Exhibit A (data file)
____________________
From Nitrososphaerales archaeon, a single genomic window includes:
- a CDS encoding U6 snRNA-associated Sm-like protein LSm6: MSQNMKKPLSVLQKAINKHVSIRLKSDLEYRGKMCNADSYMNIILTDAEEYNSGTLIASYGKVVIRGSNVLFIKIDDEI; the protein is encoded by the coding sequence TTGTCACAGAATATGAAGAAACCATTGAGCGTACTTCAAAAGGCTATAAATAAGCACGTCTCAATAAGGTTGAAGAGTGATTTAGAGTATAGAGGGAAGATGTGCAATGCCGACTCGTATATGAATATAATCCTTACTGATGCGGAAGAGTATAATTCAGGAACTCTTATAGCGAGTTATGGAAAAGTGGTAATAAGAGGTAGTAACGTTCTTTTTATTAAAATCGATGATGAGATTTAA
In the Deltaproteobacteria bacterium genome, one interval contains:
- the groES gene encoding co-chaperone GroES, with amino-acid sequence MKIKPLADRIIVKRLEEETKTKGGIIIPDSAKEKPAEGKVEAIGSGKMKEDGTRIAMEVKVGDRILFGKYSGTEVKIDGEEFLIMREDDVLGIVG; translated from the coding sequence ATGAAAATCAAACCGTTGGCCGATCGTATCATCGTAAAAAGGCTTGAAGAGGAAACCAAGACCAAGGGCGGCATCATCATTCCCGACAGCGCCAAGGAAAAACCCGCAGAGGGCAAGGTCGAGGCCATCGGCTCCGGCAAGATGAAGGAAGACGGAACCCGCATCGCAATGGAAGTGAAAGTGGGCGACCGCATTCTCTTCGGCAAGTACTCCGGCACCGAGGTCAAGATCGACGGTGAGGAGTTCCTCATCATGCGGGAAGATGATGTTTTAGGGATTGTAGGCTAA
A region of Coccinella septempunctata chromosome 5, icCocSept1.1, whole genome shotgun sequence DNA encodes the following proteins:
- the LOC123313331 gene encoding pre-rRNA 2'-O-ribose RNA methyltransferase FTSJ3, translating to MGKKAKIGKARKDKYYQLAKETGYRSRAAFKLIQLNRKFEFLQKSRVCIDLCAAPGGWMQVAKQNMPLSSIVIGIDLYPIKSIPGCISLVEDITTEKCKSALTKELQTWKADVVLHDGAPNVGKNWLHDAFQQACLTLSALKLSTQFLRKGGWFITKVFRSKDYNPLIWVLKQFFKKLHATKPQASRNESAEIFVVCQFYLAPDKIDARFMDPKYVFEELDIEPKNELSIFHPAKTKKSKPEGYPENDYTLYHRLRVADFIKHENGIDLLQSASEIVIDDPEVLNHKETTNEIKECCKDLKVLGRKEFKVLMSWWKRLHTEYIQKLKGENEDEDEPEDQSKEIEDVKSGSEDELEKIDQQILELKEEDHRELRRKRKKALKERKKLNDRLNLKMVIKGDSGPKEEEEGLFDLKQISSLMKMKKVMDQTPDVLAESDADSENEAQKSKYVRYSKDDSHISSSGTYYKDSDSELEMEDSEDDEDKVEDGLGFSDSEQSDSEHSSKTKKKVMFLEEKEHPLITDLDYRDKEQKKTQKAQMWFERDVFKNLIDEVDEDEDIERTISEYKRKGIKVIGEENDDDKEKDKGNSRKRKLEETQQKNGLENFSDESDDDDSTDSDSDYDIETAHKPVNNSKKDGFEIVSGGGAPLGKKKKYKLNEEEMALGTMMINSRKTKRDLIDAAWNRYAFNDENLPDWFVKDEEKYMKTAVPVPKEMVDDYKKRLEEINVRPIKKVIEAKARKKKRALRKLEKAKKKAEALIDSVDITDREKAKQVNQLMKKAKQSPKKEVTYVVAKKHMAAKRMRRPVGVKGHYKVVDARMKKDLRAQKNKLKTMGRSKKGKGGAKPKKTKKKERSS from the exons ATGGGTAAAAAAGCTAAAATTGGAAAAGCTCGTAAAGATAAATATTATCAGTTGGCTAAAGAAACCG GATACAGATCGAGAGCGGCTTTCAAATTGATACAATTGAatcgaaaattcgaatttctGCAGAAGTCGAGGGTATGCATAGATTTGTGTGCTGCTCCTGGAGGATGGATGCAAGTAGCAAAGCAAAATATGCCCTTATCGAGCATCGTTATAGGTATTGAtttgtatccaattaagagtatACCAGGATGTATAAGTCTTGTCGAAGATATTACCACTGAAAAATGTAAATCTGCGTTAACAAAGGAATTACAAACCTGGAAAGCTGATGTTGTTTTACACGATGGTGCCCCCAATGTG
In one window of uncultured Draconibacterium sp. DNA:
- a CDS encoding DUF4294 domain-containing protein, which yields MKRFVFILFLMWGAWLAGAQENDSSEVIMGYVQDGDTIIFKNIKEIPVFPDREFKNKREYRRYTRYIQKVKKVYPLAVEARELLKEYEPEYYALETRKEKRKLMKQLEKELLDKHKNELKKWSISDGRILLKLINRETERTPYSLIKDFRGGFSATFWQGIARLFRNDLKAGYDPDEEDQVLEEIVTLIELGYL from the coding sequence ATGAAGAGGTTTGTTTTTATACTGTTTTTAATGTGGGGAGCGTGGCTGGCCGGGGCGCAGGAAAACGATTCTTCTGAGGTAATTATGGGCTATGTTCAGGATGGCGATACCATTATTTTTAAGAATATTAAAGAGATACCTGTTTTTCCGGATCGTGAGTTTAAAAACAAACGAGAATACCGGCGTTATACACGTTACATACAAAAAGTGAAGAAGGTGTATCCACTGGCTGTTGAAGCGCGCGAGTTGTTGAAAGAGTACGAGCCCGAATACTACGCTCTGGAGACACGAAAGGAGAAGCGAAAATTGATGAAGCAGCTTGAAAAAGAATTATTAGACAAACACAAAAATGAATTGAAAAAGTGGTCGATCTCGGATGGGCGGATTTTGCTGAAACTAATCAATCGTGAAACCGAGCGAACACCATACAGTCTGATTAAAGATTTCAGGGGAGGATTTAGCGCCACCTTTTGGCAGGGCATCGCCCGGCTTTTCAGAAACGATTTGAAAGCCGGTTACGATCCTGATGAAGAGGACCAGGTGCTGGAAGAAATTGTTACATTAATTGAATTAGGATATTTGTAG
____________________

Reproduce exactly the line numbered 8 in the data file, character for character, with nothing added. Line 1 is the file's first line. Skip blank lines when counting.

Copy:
- a CDS encoding DUF4294 domain-containing protein, which yields MKRFVFILFLMWGAWLAGAQENDSSEVIMGYVQDGDTIIFKNIKEIPVFPDREFKNKREYRRYTRYIQKVKKVYPLAVEARELLKEYEPEYYALETRKEKRKLMKQLEKELLDKHKNELKKWSISDGRILLKLINRETERTPYSLIKDFRGGFSATFWQGIARLFRNDLKAGYDPDEEDQVLEEIVTLIELGYL from the coding sequence ATGAAGAGGTTTGTTTTTATACTGTTTTTAATGTGGGGAGCGTGGCTGGCCGGGGCGCAGGAAAACGATTCTTCTGAGGTAATTATGGGCTATGTTCAGGATGGCGATACCATTATTTTTAAGAATATTAAAGAGATACCTGTTTTTCCGGATCGTGAGTTTAAAAACAAACGAGAATACCGGCGTTATACACGTTACATACAAAAAGTGAAGAAGGTGTATCCACTGGCTGTTGAAGCGCGCGAGTTGTTGAAAGAGTACGAGCCCGAATACTACGCTCTGGAGACACGAAAGGAGAAGCGAAAATTGATGAAGCAGCTTGAAAAAGAATTATTAGACAAACACAAAAATGAATTGAAAAAGTGGTCGATCTCGGATGGGCGGATTTTGCTGAAACTAATCAATCGTGAAACCGAGCGAACACCATACAGTCTGATTAAAGATTTCAGGGGAGGATTTAGCGCCACCTTTTGGCAGGGCATCGCCCGGCTTTTCAGAAACGATTTGAAAGCCGGTTACGATCCTGATGAAGAGGACCAGGTGCTGGAAGAAATTGTTACATTAATTGAATTAGGATATTTGTAG